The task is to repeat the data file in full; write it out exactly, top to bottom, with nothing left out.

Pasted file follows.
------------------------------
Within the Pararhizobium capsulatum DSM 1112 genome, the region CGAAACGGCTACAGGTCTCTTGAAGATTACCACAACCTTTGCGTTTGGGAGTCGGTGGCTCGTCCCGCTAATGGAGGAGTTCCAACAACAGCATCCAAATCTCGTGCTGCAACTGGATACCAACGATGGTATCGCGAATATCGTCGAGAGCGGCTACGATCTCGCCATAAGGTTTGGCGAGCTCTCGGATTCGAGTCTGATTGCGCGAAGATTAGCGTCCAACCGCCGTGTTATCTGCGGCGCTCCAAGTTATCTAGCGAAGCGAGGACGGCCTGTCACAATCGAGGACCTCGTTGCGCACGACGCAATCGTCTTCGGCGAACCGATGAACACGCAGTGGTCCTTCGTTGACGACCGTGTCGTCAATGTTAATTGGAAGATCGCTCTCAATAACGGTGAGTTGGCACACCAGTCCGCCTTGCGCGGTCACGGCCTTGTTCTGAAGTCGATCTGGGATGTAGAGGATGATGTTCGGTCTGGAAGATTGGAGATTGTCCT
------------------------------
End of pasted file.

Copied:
Within the Pararhizobium capsulatum DSM 1112 genome, the region CGAAACGGCTACAGGTCTCTTGAAGATTACCACAACCTTTGCGTTTGGGAGTCGGTGGCTCGTCCCGCTAATGGAGGAGTTCCAACAACAGCATCCAAATCTCGTGCTGCAACTGGATACCAACGATGGTATCGCGAATATCGTCGAGAGCGGCTACGATCTCGCCATAAGGTTTGGCGAGCTCTCGGATTCGAGTCTGATTGCGCGAAGATTAGCGTCCAACCGCCGTGTTATCTGCGGCGCTCCAAGTTATCTAGCGAAGCGAGGACGGCCTGTCACAATCGAGGACCTCGTTGCGCACGACGCAATCGTCTTCGGCGAACCGATGAACACGCAGTGGTCCTTCGTTGACGACCGTGTCGTCAATGTTAATTGGAAGATCGCTCTCAATAACGGTGAGTTGGCACACCAGTCCGCCTTGCGCGGTCACGGCCTTGTTCTGAAGTCGATCTGGGATGTAGAGGATGATGTTCGGTCTGGAAGATTGGAGATTGTCCT